Posted on August 28, 2012
A lot of young people ask me, especially at this time of year, whether they should do a degree in photography, my advice is this, and it is only my opinion. -
A degree tells an employer that you have the self motivation to complete 3 years of study and produce a body of work. It’s not school, you don’t have to be there. If two people turn-up for a job, both interview well and both have great personalities, but only one has a degree – the one with the degree will almost definitely get the position. However, having a degree in photography won’t necessarily get you a job as a photographer. This year alone, thousands of students left universities with some kind of photographically related degree. Most of them are now unemployed or are working in an office or a building society. There simply aren’t enough jobs to go round.
If you want to be a photojournalist, study something like politics or history, a portrait photographer should look at anthropology or sociology and I think somebody who’d like to become the worlds next big-shot surf photographer will find 3 years reading oceanography or meteorology a lot more beneficial. You can tie photography into all of these courses and there’s also the added ‘belt and braces’ advantage – when you emerge, riddled with student debt, after 3 years and you can’t walk into that dream photography job, you’ll have a much more usable degree.
“But how do I learn about photography?1″ I hear you say – every university will have a photography club or society of some kind, join that and make friends with photography and art students – they have free access to equipment and darkrooms and they also throw the best parties.
Only a genuine passion in the medium will get you anywhere in photography…and for the record, I don’t have a degree, and apart from a night class when I was 19, I’ve never studied photography.
Posted on August 12, 2012
Serendipity, the pleasant surprises, happen a lot in film photography because there is so much that can go wrong – knocking a dial here, forgetting to change setting there. My favourite is forgetting to change the film speed, I regularly shoot film at the totally wrong ISO. Most film cameras have a little slot on the back where you can slide-in a piece of the film packaging to remind you what emulsion you’re shooting, but I usually forget to do that.
So, I’ll wait until I’ve shot 15 or 20 rolls of film, that can take a day or up to two weeks, before I send them off for processing. The developed films return in a big fat brown package. I always do a quick preview in the kitchen, because that’s where the dustbin is, I hold the sheets of negatives up to the window and decide what’s coming down to the basement with me. The only victims that end-up in the bin are the sheets of celluloid that are completely blank, the ones that are so vastly over or under exposed as to render them useless. These are the negatives that are totally black, or completely see-through. For each one that goes into the bin I mutter “well that was a waste of eight pound…”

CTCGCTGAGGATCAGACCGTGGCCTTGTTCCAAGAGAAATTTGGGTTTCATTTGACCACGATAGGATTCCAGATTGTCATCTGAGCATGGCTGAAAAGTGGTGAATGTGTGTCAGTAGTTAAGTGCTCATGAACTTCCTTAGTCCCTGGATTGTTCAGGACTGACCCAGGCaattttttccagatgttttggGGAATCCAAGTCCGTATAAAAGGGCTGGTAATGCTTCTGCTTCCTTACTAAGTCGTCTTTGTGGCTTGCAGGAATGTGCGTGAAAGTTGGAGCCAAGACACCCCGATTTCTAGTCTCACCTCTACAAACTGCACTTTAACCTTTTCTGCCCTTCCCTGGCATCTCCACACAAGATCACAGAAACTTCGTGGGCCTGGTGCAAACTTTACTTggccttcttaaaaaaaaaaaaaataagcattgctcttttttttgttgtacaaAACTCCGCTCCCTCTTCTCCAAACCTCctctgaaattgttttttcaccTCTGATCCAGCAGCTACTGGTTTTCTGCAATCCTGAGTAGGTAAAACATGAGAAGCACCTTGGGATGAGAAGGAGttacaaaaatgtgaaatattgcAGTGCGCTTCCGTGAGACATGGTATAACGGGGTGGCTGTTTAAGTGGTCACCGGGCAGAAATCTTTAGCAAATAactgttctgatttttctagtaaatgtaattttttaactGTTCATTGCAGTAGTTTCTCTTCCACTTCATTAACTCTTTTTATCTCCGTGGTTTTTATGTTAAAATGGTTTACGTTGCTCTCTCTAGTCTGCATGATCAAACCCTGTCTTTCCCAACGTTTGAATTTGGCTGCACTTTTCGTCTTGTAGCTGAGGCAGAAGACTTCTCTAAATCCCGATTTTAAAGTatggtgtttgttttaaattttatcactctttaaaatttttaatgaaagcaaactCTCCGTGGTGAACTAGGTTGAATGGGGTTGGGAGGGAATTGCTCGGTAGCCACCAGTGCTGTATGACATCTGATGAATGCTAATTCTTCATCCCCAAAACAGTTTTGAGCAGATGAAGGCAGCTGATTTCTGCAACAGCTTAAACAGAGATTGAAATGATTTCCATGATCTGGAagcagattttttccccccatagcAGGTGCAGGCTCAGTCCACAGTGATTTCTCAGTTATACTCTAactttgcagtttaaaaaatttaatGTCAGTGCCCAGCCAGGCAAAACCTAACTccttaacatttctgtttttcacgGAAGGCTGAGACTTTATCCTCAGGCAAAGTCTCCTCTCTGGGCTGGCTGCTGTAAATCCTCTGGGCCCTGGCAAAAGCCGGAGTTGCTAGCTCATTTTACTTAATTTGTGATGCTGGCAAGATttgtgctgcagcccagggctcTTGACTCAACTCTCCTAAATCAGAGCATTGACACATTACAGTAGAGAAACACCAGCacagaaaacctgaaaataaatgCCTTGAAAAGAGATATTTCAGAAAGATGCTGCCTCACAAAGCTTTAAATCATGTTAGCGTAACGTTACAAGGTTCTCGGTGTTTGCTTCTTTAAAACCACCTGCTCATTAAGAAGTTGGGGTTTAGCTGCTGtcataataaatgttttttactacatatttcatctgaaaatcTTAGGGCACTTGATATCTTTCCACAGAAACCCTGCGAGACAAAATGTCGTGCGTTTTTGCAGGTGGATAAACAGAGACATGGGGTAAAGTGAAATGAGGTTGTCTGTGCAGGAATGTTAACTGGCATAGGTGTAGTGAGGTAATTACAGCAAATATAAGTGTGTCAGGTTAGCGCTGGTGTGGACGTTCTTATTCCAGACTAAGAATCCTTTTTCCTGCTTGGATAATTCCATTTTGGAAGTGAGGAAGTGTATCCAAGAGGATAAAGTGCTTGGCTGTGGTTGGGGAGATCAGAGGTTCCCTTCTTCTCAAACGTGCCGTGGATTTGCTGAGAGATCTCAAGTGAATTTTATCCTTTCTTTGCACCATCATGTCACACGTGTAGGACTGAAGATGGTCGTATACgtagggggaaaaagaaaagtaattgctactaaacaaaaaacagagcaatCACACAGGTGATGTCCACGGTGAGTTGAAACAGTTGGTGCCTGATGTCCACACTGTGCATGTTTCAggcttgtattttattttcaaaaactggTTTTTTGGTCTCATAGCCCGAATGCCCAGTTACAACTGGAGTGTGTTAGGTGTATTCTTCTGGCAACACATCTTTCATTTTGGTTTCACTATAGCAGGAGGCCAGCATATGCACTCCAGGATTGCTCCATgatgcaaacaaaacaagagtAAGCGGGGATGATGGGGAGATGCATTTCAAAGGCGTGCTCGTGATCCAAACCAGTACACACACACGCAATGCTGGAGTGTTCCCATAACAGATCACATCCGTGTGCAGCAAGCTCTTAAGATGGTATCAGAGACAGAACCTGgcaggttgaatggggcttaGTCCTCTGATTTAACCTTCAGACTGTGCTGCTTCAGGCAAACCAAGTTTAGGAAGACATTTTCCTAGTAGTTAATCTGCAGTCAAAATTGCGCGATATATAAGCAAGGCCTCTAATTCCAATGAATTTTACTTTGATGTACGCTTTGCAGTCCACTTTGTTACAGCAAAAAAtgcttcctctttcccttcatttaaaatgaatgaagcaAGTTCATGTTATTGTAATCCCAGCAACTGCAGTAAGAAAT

I think that for every 30 usable rolls, I’ll get 1 or 2 ‘wasters’, the rest, as long as there is some form of image on the negative, are usable. And this is what I love about film – the mystery of your ‘mistakes’ that don’t reveal themselves for days, sometimes weeks after they’re made. This never happens when you’re shooting digital, with technology where it is, it’s actually almost impossible to screw-up. The likes of Canon and Nikon have invested a huge amount of time and money into insuring that you can’t take a bad photo, this is why the back of your average digital camera looks like the control panel of The Starship Enterprise.
All the images here are made using a Holga GCFN camera, which is more prone to causing mistakes than most other film cameras…
Posted on August 5, 2012
I took a few cameras to Mannifest music festival with me, all analogue, the only digital camera I had with me was my iPhone. I shot quite a few portraits on medium format, mostly black and white. I’ve been shooting quite a bit on Fuji Instax instant film recently, so I packed the camera and 5 packs of film, that’s 100 sheets of film. There was no way I was going to shoot 100 sheets of film, was there? Between 11am and 4pm on Saturday I shot the lot…
I love the look of this Fuji film, but I have heard rumours that it’s about to be discontinued, which will be a disaster! Time to start panic-buying.
It rained on Saturday, and it RAINED. I don’t do mud, so I spent Sunday at home, drinking pints of tea and eating cake.
All images are the property of Phil Kneen. Please do not use these images for ANYTHING without my prior permission. Thank you.
Posted on August 5, 2012
This latest affair is costing me a fortune. I ordered 5 packs of Fuji Instant film to take to Canada with, that’s 100 pictures, I’ve already shot it all. I was going to use some of the film on a model shoot tomorrow, no chance of that now!
I’ve been at Mannifest,one of our summer music festivals here on the Isle of Man,all weekend, I’ve just nipped home to pick-up more film, have a bath and drink a gallon of tea. I’ve got about 50 shots of the festival taken on Instant, I’ll post those in the week. I don’t know how much film I shot…but it was a lot! I also lost the back of my Holga, two lens caps and the dogs coat.